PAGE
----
* Big raw sugar delivery seen in expiry
* Brazil's Petrobras raises gasoline and diesel prices (Adds trade comment, updates prices)
By David Brough
LONDON, Sept 30 (Reuters) - ICE raw sugar futures rallied more than 4 percent to a two-month high on Wednesday after Brazil's oil firm Petrobras said it would raise fuel prices, potentially boosting demand for cane-based ethanol.
Arabica coffee and cocoa futures eased, pressured by a stronger dollar.
Petrobras is raising gasoline prices by 6 percent and diesel by 4 percent at refineries in Brazil. This may encourage drivers using flex-fuel vehicles to use more cane-based ethanol biofuel, thereby reducing the amount of sugar made from cane.
"The miller (in Brazil) will produce more ethanol and less sugar," a senior Western analyst said.
Traders also referred to an increasingly bullish outlook for tighter supplies in the crop year that begins on Oct. 1.
The most-active ICE March 2016 raw sugar contract surged 0.51 cent, or 4.1 percent, at 12.97 cents per lb at 1314 GMT, after hitting a two-month high of 12.98 cents.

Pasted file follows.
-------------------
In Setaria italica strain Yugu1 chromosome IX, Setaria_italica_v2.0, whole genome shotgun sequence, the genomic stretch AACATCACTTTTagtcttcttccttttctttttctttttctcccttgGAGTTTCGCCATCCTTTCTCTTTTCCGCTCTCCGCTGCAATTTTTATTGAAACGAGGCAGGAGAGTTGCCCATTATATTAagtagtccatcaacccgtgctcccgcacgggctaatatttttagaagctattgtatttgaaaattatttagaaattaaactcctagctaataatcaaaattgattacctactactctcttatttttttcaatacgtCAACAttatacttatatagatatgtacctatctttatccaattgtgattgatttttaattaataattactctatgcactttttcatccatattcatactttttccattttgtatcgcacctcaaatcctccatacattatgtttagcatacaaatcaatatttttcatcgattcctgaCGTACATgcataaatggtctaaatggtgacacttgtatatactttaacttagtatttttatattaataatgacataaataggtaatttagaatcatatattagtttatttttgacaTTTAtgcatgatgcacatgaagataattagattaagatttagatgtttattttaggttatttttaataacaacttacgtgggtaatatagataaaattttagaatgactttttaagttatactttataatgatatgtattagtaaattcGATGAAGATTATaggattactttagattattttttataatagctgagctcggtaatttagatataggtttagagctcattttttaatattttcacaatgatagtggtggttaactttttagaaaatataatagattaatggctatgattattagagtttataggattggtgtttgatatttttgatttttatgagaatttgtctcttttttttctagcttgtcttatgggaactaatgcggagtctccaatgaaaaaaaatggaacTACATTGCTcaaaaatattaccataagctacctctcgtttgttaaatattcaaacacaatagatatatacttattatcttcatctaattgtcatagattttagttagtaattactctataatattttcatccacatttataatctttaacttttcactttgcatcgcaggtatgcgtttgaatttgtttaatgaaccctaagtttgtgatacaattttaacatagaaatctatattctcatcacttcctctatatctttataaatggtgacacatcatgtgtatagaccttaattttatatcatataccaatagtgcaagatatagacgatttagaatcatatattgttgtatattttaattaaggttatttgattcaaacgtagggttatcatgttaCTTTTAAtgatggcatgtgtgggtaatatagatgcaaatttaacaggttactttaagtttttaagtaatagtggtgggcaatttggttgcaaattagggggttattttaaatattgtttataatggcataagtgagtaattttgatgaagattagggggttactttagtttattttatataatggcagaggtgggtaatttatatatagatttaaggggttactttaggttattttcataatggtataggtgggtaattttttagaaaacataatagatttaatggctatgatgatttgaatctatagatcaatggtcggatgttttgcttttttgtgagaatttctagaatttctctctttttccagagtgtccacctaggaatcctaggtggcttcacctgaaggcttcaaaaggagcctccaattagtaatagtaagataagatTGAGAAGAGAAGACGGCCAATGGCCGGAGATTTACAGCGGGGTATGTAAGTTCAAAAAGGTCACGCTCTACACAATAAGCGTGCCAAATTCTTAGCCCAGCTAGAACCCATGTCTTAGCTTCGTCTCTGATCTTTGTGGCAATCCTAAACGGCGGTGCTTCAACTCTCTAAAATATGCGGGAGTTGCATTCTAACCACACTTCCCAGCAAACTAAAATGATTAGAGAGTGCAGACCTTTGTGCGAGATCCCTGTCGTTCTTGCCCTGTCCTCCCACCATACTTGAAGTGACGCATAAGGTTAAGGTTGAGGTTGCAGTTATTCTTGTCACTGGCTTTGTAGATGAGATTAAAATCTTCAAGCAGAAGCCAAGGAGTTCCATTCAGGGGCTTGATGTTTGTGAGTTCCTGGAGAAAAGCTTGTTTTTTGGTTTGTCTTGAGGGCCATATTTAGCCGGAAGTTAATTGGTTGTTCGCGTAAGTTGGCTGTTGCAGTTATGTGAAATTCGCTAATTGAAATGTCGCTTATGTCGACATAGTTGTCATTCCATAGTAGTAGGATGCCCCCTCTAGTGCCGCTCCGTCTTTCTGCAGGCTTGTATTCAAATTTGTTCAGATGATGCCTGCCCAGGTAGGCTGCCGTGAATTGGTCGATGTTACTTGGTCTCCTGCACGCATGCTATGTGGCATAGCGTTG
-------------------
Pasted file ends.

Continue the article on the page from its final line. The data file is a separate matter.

Traders expected a cash delivery of about 1 million tonnes of largely Brazilian sugar against the expiry of the ICE October futures contract on Wednesday, along with small quantities expected from Thailand and possibly Central America.
"The delivery itself will partially be a function of how the spread ends up but at current levels it looks as if there is a good tonnage of Brazilian sugar in the tape," a senior European trade source said.
ICE December white sugar was up $12.10, or 3.4 percent, at $373.70 per tonne.
In coffee, the ICE December arabica contract traded down 0.55 cents, or 0.5 percent, at $1.2030 per lb.
November robusta coffee on ICE traded down $10, or 0.6 percent, at $1,566 a tonne.
"A close below $1,557 opens the potential for further declines towards the key support level at $1,500," said Myrto Sokou, a senior research analyst with Sucden Financial.
London December cocoa lost 21 pounds, or 1 percent, to trade at 2,158 pounds, dropping further from Friday's 4-1/2 year peak of 2,256 pounds.
New York December cocoa was down $28, or 0.9 percent, at $3,154 per tonne. (Editing by David Clarke)